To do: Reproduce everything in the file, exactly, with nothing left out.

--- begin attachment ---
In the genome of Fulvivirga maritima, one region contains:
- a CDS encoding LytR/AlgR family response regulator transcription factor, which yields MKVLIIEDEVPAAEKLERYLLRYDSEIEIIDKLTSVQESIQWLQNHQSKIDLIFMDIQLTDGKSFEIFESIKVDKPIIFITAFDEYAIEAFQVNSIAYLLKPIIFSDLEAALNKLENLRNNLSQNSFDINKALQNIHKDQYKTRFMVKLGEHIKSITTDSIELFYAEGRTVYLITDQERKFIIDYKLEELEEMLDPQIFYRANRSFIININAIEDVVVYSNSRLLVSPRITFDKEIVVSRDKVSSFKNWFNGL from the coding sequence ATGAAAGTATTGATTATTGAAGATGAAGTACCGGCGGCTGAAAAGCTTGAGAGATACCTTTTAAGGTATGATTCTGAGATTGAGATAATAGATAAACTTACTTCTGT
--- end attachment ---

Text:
In the genome of Fulvivirga maritima, one region contains:
- a CDS encoding LytR/AlgR family response regulator transcription factor, which yields MKVLIIEDEVPAAEKLERYLLRYDSEIEIIDKLTSVQESIQWLQNHQSKIDLIFMDIQLTDGKSFEIFESIKVDKPIIFITAFDEYAIEAFQVNSIAYLLKPIIFSDLEAALNKLENLRNNLSQNSFDINKALQNIHKDQYKTRFMVKLGEHIKSITTDSIELFYAEGRTVYLITDQERKFIIDYKLEELEEMLDPQIFYRANRSFIININAIEDVVVYSNSRLLVSPRITFDKEIVVSRDKVSSFKNWFNGL from the coding sequence ATGAAAGTATTGATTATTGAAGATGAAGTACCGGCGGCTGAAAAGCTTGAGAGATACCTTTTAAGGTATGATTCTGAGATTGAGATAATAGATAAACTTACTTCTGT